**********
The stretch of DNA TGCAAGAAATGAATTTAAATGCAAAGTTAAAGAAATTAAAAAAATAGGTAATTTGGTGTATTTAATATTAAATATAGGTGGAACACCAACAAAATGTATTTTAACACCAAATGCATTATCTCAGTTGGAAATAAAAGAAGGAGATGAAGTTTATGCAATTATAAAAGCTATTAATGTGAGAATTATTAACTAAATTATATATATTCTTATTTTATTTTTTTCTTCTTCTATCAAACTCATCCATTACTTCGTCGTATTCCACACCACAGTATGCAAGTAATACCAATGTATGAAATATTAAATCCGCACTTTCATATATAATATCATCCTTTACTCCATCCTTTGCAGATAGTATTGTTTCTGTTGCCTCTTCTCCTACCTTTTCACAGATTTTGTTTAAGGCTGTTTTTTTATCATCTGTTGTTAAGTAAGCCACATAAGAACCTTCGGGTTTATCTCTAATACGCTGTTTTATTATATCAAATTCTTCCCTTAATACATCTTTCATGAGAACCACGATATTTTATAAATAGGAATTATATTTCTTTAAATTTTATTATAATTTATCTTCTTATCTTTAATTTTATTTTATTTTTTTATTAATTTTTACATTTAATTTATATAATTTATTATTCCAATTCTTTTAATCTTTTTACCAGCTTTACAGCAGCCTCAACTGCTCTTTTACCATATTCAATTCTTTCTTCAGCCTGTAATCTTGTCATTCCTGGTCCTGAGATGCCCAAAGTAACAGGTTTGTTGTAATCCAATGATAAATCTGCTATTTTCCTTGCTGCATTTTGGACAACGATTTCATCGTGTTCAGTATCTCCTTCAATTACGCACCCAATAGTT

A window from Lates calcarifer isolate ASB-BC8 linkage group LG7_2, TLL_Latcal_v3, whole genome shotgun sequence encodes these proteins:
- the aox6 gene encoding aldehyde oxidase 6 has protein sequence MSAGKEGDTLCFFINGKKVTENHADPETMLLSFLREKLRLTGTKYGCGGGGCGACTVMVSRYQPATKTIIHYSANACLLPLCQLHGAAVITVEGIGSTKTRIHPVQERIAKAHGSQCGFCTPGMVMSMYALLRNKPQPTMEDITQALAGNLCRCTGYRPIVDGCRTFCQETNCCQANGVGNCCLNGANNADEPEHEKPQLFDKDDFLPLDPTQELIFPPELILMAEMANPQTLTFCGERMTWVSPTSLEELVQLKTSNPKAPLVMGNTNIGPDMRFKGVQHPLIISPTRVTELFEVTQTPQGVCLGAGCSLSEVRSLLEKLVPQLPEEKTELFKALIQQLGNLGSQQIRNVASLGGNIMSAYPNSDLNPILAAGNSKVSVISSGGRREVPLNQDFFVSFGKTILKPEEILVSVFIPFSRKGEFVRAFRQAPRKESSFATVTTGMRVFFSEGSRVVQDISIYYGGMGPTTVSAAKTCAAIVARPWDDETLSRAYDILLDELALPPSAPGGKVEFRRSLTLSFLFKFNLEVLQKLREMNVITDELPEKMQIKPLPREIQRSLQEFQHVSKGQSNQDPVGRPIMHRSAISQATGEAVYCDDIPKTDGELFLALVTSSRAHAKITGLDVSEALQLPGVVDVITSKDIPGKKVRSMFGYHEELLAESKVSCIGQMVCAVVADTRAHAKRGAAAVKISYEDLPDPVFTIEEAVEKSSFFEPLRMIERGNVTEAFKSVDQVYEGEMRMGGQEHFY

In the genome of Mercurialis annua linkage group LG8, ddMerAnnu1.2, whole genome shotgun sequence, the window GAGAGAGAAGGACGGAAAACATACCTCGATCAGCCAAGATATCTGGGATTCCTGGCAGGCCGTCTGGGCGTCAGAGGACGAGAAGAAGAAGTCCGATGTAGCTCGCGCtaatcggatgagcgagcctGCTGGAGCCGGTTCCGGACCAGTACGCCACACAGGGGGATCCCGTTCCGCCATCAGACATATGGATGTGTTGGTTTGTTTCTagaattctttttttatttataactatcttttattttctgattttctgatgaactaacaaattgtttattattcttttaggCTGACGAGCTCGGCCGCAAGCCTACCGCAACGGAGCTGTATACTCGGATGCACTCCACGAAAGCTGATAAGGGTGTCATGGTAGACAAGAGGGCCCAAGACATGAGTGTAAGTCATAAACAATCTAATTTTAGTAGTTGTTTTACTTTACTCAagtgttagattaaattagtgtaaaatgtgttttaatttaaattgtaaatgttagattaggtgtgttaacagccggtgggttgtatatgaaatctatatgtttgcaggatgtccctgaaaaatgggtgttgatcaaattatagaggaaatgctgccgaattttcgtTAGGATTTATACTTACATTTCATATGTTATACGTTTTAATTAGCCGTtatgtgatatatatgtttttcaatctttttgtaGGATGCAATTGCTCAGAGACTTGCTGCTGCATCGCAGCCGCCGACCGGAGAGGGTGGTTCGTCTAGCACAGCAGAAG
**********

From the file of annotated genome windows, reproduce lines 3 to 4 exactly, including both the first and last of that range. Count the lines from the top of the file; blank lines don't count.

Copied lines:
- the aox6 gene encoding aldehyde oxidase 6 has protein sequence MSAGKEGDTLCFFINGKKVTENHADPETMLLSFLREKLRLTGTKYGCGGGGCGACTVMVSRYQPATKTIIHYSANACLLPLCQLHGAAVITVEGIGSTKTRIHPVQERIAKAHGSQCGFCTPGMVMSMYALLRNKPQPTMEDITQALAGNLCRCTGYRPIVDGCRTFCQETNCCQANGVGNCCLNGANNADEPEHEKPQLFDKDDFLPLDPTQELIFPPELILMAEMANPQTLTFCGERMTWVSPTSLEELVQLKTSNPKAPLVMGNTNIGPDMRFKGVQHPLIISPTRVTELFEVTQTPQGVCLGAGCSLSEVRSLLEKLVPQLPEEKTELFKALIQQLGNLGSQQIRNVASLGGNIMSAYPNSDLNPILAAGNSKVSVISSGGRREVPLNQDFFVSFGKTILKPEEILVSVFIPFSRKGEFVRAFRQAPRKESSFATVTTGMRVFFSEGSRVVQDISIYYGGMGPTTVSAAKTCAAIVARPWDDETLSRAYDILLDELALPPSAPGGKVEFRRSLTLSFLFKFNLEVLQKLREMNVITDELPEKMQIKPLPREIQRSLQEFQHVSKGQSNQDPVGRPIMHRSAISQATGEAVYCDDIPKTDGELFLALVTSSRAHAKITGLDVSEALQLPGVVDVITSKDIPGKKVRSMFGYHEELLAESKVSCIGQMVCAVVADTRAHAKRGAAAVKISYEDLPDPVFTIEEAVEKSSFFEPLRMIERGNVTEAFKSVDQVYEGEMRMGGQEHFY

In the genome of Mercurialis annua linkage group LG8, ddMerAnnu1.2, whole genome shotgun sequence, the window GAGAGAGAAGGACGGAAAACATACCTCGATCAGCCAAGATATCTGGGATTCCTGGCAGGCCGTCTGGGCGTCAGAGGACGAGAAGAAGAAGTCCGATGTAGCTCGCGCtaatcggatgagcgagcctGCTGGAGCCGGTTCCGGACCAGTACGCCACACAGGGGGATCCCGTTCCGCCATCAGACATATGGATGTGTTGGTTTGTTTCTagaattctttttttatttataactatcttttattttctgattttctgatgaactaacaaattgtttattattcttttaggCTGACGAGCTCGGCCGCAAGCCTACCGCAACGGAGCTGTATACTCGGATGCACTCCACGAAAGCTGATAAGGGTGTCATGGTAGACAAGAGGGCCCAAGACATGAGTGTAAGTCATAAACAATCTAATTTTAGTAGTTGTTTTACTTTACTCAagtgttagattaaattagtgtaaaatgtgttttaatttaaattgtaaatgttagattaggtgtgttaacagccggtgggttgtatatgaaatctatatgtttgcaggatgtccctgaaaaatgggtgttgatcaaattatagaggaaatgctgccgaattttcgtTAGGATTTATACTTACATTTCATATGTTATACGTTTTAATTAGCCGTtatgtgatatatatgtttttcaatctttttgtaGGATGCAATTGCTCAGAGACTTGCTGCTGCATCGCAGCCGCCGACCGGAGAGGGTGGTTCGTCTAGCACAGCAGAAG